ADAM DAVIDSON: I think that is the frame. Yeah, I think you’re right, that that is a core frame that lots of people have, but that’s exactly wrong. For example, Democrats, yes, they generally pay lip service to being against the banks but where is the center of power of banking in America - New York, Connecticut, Boston, Democratic strongholds. And you have many, many big city Democrats who are extremely close to Wall Street, to the banking system, to the insurance system. And who are some people who are extremely skeptical and always have been for hundreds of years of these big city Northeast bankers? Rural areas, especially in the South. That’s a very longstanding trope in American politics, and you have lots of Republicans from those districts. So when you actually look at how they vote, the legislation they craft, where they get their money, how they exercise their power in the financial system, it’s quite clear that it does not break down in that way.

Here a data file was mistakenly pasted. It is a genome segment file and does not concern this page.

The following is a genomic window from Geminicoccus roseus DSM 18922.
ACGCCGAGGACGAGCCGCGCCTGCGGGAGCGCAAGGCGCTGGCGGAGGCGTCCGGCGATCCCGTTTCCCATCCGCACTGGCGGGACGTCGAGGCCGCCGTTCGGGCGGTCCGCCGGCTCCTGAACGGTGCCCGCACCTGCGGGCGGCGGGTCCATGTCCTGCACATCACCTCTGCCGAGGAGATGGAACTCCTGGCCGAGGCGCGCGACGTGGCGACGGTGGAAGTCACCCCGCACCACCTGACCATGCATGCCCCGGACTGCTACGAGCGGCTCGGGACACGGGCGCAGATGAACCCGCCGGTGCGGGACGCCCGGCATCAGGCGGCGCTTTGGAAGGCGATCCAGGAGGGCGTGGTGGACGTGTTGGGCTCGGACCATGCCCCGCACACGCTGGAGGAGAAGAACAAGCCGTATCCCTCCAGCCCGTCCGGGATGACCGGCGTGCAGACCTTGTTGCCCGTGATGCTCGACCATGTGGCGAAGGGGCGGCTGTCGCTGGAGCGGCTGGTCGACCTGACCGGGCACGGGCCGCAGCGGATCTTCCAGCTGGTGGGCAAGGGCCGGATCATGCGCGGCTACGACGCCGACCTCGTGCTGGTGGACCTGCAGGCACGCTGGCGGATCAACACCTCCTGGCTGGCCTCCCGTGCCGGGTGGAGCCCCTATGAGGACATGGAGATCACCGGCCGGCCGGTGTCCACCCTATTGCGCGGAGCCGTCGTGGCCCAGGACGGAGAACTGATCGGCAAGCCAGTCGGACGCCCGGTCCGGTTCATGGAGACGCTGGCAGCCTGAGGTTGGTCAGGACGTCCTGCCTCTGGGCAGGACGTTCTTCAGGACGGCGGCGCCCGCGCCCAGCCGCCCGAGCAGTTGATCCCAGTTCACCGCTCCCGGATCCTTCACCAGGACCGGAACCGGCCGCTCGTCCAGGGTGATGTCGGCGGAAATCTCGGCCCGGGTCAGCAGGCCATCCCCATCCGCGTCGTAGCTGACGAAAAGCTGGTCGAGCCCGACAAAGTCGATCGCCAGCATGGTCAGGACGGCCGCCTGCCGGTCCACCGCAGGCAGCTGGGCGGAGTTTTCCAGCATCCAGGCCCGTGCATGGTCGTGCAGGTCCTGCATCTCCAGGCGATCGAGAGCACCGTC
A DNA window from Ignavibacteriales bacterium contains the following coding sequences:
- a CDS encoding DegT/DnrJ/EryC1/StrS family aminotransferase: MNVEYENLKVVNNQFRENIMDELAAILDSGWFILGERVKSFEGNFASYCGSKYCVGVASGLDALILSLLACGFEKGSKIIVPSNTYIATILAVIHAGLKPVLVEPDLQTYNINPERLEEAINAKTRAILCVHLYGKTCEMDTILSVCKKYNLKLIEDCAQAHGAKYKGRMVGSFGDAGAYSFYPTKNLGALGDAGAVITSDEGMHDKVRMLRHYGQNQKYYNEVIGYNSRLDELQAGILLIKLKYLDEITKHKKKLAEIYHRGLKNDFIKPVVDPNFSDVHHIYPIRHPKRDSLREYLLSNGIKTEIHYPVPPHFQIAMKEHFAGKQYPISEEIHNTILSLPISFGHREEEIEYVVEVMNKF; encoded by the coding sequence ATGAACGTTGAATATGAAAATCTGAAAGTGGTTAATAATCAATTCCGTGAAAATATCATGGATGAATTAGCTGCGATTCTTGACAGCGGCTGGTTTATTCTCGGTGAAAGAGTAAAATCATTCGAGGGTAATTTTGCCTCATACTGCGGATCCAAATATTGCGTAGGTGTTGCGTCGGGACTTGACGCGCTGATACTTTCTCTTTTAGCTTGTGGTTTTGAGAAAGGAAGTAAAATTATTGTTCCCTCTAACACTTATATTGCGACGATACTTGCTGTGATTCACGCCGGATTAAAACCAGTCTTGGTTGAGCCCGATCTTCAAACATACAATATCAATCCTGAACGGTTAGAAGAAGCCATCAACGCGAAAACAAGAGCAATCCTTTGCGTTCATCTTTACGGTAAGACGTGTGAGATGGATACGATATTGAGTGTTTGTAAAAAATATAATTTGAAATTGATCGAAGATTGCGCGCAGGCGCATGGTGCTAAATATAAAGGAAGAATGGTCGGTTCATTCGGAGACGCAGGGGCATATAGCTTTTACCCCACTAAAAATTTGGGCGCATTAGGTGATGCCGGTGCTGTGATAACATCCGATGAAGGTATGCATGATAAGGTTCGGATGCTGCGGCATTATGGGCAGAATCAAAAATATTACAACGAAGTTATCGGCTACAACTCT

BROOKE GLADSTONE: Another sort of simple frame we hear a lot is whether or not this is an overhaul.
FEMALE CORRESPONDENT: Well, a massive, massive financial overhaul is now on its way to the full U.S. Senate.
MALE CORRESPONDENT: The Obama Administration and Democrats in Congress said Wednesday that an overhaul of financial regulation was the next legislative priority.
FEMALE CORRESPONDENT: Senator Christopher Dodd, the chairman of the Senate Banking Committee, will unveil legislation today to overhaul the nation’s financial regulation system.